By Warren Garrett, Executive Director, CCI-Ontario Presenting Network
As I read the recently released, Interim Report of Findings: The Value of Presenting (www.diffusionartspresenting.ca) I began to wonder about the many [yet] untold stories that reveal the reasons why arts presenters present. As I waded through the report’s respectable statistics that overwhelmingly support and paint a picture of a vibrant and diverse Canadian presenting ecology, I kept yearning for some sort of narrative – any narrative – that would completely convince me and my presenting colleagues why presenting art – art that is relevant and timely for today’s audiences – is important and valued. Then Dee’s story crossed my desk in an email to the Ontario Arts Council.
Dee Adrian is the General Manager of the Capitol Centre in North Bay, an eleven-hundred, seat performing arts venue. She has worked hard for years to maintain the venue, raise funds, develop audiences, manage a large staff, and provide insightful leadership to her board, her audiences, and her community. In early 2007, Dee participated in CCI’s pilot program, The Healthy Arts Leader. I still remember our conversation in July of that year when, through a process of appreciative enquiry, she outlined her artistic vision and, two years later in Vancouver, further described a program that she had in mind that would engage the youth in her community and neighbouring First Nations.
Now, as a result of her active participation in the Ontario Arts Council’s highly acclaimed Ontario Dances program, Dee’s dream of bringing contemporary dance to North Bay has come true. This is her story.
“The final component of our four-year, Ontario Dances program was a four-day residency program with a Toronto group, SuperNaturalz. My goal this time round was to provide opportunities for workshops, Q & A, and showcases for youth and others. SuperNaturalz is a very young (under 30) hip-hop/break dancing/modern group that I felt would have universal appeal because of the music/moves and athleticism.
We did four school workshops including one at Nibsiing Reserve High School, one at a French High School in Sturgeon Falls (a 30 km drive from here) and two, North Bay High School workshops. We also included a public workshop that was absolutely packed to ensure the public had a chance to participate.
Our community opportunity was scheduled at the Town Square in our brand new hospital. More than one hundred administrators, doctors, nurses and patients attended and many of the patients living in the mental health section of the hospital were given a chance to participate in an additional workshop.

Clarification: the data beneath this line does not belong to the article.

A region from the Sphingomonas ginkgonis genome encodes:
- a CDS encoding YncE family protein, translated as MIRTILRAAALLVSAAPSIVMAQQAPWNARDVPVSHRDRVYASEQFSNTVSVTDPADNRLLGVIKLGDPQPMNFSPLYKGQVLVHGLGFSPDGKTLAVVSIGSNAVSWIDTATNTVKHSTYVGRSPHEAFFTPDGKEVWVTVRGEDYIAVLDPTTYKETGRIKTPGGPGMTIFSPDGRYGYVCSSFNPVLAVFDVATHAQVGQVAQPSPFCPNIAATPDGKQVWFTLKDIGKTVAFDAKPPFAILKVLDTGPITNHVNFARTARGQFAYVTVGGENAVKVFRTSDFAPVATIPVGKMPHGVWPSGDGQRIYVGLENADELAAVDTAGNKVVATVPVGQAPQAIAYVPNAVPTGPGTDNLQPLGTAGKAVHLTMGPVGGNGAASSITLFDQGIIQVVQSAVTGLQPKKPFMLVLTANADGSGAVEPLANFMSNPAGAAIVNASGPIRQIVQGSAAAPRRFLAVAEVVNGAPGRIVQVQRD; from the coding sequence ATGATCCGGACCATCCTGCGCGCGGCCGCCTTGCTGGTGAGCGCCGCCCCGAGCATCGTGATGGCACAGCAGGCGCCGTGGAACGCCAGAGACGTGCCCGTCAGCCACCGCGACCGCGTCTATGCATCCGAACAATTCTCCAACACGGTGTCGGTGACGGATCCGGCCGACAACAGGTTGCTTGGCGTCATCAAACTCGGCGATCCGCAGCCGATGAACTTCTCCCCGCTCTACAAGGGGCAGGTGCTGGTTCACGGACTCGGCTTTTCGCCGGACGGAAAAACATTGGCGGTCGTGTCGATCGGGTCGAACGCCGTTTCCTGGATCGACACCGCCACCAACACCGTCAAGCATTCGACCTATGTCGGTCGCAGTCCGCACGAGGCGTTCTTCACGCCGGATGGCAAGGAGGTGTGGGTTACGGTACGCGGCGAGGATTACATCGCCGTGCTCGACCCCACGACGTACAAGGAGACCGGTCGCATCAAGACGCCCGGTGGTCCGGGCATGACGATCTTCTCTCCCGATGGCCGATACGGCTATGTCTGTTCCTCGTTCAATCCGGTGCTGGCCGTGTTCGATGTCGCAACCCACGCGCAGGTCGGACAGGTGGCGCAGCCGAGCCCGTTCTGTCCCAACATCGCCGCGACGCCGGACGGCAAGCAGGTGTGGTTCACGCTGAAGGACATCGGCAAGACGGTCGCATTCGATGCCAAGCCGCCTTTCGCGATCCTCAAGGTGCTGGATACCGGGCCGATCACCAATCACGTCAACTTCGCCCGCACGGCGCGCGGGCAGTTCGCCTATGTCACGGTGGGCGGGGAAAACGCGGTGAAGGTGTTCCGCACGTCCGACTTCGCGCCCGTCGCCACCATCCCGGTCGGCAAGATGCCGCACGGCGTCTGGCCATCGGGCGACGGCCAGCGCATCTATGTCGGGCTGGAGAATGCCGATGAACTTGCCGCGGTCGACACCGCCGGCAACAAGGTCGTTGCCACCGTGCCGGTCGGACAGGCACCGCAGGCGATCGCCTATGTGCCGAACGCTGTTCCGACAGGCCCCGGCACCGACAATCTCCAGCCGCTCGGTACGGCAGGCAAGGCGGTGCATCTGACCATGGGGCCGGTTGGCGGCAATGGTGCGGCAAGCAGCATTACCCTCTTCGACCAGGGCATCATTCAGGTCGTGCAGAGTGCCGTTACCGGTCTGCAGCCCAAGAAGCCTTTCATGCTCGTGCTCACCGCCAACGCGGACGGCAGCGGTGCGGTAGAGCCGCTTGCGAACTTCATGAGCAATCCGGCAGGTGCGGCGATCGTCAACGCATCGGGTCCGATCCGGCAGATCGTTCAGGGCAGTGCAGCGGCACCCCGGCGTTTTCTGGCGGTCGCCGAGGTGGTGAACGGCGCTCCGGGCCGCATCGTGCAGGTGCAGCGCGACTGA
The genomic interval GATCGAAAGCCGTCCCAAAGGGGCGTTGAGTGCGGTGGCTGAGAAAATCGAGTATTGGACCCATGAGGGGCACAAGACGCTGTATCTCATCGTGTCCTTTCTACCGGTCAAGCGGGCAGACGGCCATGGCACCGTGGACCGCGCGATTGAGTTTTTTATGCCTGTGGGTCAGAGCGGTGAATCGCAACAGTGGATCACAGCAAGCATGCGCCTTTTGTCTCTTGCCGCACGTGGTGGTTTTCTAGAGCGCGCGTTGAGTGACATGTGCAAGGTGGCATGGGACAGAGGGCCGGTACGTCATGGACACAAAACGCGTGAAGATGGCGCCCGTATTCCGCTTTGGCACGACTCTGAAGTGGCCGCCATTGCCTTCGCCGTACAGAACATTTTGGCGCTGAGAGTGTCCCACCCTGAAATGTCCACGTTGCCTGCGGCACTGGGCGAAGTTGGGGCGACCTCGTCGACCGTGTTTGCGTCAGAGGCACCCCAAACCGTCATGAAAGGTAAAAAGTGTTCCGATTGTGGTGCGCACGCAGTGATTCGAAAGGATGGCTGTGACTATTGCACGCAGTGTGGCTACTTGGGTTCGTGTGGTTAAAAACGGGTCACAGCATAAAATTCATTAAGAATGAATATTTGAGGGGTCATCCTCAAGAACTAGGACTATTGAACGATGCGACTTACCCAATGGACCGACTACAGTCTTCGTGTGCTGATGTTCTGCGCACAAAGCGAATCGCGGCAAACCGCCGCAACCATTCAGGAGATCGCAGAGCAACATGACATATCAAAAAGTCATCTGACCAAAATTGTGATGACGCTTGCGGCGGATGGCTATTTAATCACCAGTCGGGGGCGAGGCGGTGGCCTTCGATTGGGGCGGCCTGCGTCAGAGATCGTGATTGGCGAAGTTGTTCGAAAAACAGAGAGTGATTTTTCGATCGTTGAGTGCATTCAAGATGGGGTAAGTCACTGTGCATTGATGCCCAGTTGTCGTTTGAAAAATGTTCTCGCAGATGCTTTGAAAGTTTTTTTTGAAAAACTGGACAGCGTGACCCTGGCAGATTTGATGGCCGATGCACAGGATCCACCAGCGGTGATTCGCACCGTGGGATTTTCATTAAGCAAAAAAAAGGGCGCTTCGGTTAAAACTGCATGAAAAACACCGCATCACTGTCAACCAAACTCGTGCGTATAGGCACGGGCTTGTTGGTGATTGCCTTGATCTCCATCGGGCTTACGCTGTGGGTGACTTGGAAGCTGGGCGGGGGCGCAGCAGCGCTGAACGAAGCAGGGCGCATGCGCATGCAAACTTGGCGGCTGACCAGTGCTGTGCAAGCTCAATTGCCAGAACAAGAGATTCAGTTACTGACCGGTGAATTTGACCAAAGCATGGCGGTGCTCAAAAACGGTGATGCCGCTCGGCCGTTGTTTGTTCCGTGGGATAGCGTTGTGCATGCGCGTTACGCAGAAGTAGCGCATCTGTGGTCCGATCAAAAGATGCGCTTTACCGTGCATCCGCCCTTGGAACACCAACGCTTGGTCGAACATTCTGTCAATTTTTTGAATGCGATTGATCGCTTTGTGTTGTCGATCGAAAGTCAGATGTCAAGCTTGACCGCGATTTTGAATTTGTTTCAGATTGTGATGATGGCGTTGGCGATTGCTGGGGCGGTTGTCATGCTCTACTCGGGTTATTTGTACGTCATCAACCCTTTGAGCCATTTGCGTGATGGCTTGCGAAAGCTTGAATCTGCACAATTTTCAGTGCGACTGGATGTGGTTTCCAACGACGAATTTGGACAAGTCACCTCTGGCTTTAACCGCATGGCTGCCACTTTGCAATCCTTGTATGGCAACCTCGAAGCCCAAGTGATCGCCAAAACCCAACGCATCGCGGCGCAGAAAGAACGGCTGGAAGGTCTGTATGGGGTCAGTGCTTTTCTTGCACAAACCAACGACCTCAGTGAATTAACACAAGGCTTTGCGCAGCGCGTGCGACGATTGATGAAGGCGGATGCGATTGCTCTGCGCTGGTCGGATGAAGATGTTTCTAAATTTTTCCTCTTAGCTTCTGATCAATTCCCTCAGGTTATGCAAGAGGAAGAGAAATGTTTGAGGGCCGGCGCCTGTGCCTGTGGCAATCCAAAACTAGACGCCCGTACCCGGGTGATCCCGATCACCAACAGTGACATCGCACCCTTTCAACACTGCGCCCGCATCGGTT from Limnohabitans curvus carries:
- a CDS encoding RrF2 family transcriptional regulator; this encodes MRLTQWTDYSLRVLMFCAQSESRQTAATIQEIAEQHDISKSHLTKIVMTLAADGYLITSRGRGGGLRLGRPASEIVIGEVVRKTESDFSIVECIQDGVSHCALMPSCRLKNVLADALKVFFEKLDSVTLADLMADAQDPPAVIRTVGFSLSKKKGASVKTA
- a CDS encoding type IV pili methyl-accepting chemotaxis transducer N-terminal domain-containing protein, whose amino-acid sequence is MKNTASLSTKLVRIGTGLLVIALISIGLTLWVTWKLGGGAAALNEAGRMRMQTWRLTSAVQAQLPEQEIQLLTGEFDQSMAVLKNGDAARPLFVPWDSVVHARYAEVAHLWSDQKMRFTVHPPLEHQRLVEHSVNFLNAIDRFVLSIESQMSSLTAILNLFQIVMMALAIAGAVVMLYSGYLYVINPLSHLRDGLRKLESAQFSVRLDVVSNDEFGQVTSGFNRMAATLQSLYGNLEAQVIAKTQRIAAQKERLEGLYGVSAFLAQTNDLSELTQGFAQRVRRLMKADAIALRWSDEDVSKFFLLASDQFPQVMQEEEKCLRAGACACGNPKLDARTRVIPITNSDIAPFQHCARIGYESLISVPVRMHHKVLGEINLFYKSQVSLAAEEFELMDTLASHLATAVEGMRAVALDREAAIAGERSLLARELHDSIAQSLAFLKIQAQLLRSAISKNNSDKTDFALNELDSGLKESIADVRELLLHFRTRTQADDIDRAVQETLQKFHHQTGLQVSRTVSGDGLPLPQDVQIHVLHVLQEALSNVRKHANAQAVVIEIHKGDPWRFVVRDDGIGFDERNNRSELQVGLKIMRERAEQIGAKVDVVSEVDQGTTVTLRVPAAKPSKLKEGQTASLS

We culminated the residency program in a final showcase at the Capitol Centre and included this as part of our 25th anniversary celebrations that have been running all week.
Close to 600 people turned out to see Supernaturalz and not only did they bring people up on stage to do a workshop within a showcase, they remained afterwards to sign hundreds of autographs and participate in photo ops. The success of this venture was overwhelming and I can’t wait to continue in this program. As you know … we have Ballet Creole booked for a Christmas performance.
This residency was absolutely fantastic and we are blown away by the numbers involved. Thank you for your continued support of this program and the Capitol Centre’s participation. The economy in North Bay is not at its best right now but to see this many excited people in one place supporting dance was indeed heaven sent.”
After reading this story, I returned to my reading of the Value of Presenting, re-energized and re-charged. I can’t quite put my finger on it, but somehow there is a well-spring of hope and encouragement that comes from reading stories like Dee’s.
I anticipate that in the coming months as we move into the second year of the Value of Presenting study, more and more stories such as Dee’s will reveal the value and impact of what we do and why we do it.